Glacial Art on the York Ice Trail
Glacial Art will be attending the York Ice Trail once again in 2016, this time contributing a huge 35 sculptures each day. Come and see us on the 10th & 11th December in the stunning York City Centre for live ice sculpting action and to browse a huge range of sculptures!
Each year, the small city of York is set upon by tourists from all around the world. It makes the perfect location for a winter celebration, thanks to its idyllic streets and beautiful atmosphere. For three years in a row now, Glacial Art have been invited to display their sculptures – however this was the first year in which the entire display rested solely on their shoulders. This is how they got on at the magical York Ice Trail 2015.
From the start it was always going to be a huge challenge. In the first year that they were invited to York’s ice festival – which was then known as the Festival of Angels – they were asked to create twelve ice sculptures for each day. “This year, we were asked to make 30 sculptures each day, as well as do a live carving each day,” says Mat Foster, “so we had to pre-carve 60 ice sculptures in the two months running up to the event.”
Each business in the city sponsored their own ice sculpture, and chose the subject for their pieces. For some they were straightforward representations of their company or landmark – a knight for the iconic Clifford’s Tower, or a giant teapot for the famous Betty’s Tea Shop. Others chose slightly more unusual subjects, with some letting the Glacial Art team guide them toward a design.
This year for the Ice Trail there was no set theme, which allowed for a lot of variation in the pieces. The trickiest part for everyone- as usual – was finding the balance between ideas and what can actually be done. “Trying to interpret their ideas into something that can firstly work as an ice sculpture, and secondly look interesting and exciting is a pretty tricky task,” said Mat. After receiving ideas from each business, Glacial Art would then send over several designs to choose from. “I think we ended up doing around 90 designs before the final 30 were eventually picked.”
Easily the most difficult piece to construct was the National Railway Museum’s Flying Scotsman, an ice advertisement for their current exhibit based around the train. Although the team have worked on steam train sculptures in the past, they’ve usually ended up being a huge amount of work – luckily, the Museum got their request in early which gave them plenty of time to work on something really impressive. “Basically, we just love making the very best ice sculptures we can!” And it looks fantastic, complete with a foggy cloud of steam coming from the top.
One business asked the Glacial Art team what they would like to sculpt, if anything – amid the buzz of the new film, and being geeks themselves, they asked for something Star Wars related. “The client went away and came back to us asking for a Yoda ice sculpture, and the final sculpture turned out better than we hoped for.” This and the Mad Hatter sculpture were some of the team’s favourite character sculptures of the weekend, although their version of Aslan for the Central Library was also a triumph.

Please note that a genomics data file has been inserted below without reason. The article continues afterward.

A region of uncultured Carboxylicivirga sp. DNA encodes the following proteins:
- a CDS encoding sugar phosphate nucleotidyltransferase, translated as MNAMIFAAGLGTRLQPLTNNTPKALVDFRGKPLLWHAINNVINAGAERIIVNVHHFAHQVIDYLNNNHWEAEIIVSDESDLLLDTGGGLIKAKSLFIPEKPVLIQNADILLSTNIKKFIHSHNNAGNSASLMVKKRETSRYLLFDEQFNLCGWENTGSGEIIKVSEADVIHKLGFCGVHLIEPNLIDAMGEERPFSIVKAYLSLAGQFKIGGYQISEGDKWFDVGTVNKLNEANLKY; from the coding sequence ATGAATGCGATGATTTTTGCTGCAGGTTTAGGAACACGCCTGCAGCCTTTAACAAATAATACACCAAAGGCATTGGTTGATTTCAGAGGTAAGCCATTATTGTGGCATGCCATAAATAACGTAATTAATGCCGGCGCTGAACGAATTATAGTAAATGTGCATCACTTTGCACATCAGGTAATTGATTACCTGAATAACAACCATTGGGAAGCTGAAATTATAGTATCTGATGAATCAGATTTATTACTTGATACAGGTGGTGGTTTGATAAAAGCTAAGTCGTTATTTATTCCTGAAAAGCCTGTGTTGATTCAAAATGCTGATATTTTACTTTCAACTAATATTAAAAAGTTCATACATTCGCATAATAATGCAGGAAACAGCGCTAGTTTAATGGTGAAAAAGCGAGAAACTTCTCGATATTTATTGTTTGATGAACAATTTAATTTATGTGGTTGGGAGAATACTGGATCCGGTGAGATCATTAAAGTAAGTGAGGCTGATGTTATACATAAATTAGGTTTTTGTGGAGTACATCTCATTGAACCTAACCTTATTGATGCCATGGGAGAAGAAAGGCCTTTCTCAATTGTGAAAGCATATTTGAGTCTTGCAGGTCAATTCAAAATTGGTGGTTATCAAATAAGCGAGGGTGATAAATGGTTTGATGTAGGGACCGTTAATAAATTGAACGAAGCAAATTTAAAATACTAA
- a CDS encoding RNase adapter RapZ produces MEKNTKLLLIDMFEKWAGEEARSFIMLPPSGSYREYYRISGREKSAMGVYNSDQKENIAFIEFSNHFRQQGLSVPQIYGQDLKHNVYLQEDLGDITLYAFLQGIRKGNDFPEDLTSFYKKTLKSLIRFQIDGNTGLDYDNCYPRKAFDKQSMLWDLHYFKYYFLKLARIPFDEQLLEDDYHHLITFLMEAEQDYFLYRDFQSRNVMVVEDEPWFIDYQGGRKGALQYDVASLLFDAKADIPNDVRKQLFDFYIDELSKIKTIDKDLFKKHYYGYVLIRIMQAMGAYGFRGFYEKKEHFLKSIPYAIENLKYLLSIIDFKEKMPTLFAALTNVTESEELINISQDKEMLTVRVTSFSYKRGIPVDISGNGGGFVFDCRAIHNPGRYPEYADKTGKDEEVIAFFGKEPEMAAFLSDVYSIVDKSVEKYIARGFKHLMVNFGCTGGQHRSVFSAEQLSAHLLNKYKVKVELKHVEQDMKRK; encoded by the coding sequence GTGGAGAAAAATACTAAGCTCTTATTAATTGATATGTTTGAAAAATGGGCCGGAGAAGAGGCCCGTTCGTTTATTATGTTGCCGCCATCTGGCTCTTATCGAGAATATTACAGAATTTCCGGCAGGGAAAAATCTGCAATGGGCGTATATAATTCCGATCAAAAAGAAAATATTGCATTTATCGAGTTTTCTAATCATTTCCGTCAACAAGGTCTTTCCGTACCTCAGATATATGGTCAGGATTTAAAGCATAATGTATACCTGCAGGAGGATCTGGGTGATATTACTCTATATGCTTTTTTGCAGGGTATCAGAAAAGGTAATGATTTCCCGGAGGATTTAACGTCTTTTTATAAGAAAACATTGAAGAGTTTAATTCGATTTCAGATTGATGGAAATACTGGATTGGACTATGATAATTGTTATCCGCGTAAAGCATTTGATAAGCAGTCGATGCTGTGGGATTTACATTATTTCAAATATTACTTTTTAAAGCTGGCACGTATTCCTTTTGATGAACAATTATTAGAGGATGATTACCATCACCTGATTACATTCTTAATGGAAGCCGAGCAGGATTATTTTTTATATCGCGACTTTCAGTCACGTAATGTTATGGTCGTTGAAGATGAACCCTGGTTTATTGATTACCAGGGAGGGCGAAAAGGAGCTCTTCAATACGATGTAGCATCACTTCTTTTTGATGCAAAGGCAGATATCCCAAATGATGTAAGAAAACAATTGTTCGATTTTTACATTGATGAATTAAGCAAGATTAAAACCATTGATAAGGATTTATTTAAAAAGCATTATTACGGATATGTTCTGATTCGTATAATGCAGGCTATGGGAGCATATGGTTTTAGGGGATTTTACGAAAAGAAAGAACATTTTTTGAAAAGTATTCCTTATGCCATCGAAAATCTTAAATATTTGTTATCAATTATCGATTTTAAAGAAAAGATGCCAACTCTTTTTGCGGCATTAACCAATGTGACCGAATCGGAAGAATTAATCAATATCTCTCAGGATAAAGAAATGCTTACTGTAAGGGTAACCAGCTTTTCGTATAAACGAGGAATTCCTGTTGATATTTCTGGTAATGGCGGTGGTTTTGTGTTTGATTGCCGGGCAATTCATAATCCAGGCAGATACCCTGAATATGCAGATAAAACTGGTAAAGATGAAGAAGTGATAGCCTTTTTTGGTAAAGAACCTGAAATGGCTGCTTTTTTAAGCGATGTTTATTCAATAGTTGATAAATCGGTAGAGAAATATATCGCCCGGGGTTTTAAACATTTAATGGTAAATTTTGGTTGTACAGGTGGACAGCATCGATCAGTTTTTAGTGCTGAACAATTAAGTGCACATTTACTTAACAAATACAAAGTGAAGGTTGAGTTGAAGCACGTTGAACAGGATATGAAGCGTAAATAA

On top of creating 60 ice sculptures – weighing around seven tonnes in total – Glacial Art were responsible for getting them to the event and disposing of them afterwards. With each piece being so delicate and heavy, the job was to load all of the sculptures, set up the first thirty, take them away to melt at the end of the day, and then start again the next day. “Essentially, we have to move seven tonnes of ice, four times, by hand over the weekend. It’s very exhausting for the whole team.”
And of course in the UK, the weather is always against the ice sculptor. Whether it’s warm, windy or wet, the ice will melt faster than if it was simply cold. But isn’t their transience what makes ice sculptures so incredible? Mat certainly seems to think so, and enjoys watching the transformation throughout the day from highly detailed sculptures to melted, abstract versions of their former selves. “I find them more beautiful at the end of the day than at the beginning,” he says. “They are like ghosts of sculptures past”.
To see this process in reverse you only need to watch the Glacial Art team working on their live ice sculpting, which they did twice over the weekend. After nearly ten years of business, the live sculpting has become less and less nerve-wracking and more enjoyable for them – of course it helps that even the simplest pieces to carve look impressive to those watching. “It’s actually an absolute pleasure not to be working in a freezer!” Mat points out. Adults and children love watching, but especially the children – “Kids go absolutely bonkers for ice sculptures”.
2016 should be Glacial Art’s fourth year showcasing their work in York, and they’ve already begun discussions with Make It York, the company behind the festival. York is a beautiful city, as anyone who has been there will attest, but it’s really the community that makes the event so special. “The people of the city are all so friendly…we are always made to feel so welcome, and their enthusiasm for the ice festival is overwhelming,” says Mat.
For anyone who hasn’t visited York’s fabulous winter celebrations, the ice sculptures are just one wonderful piece of the whole event. There is also live music, the St Nicholas Christmas Market – which stretches further and further with every year – other pop-up markets around the city, and the Ice Factor Winter Wonderland skating rink.
Keep an eye out on our social media for updates about dates for this year’s festival – it’s a fantastic weekend for anyone.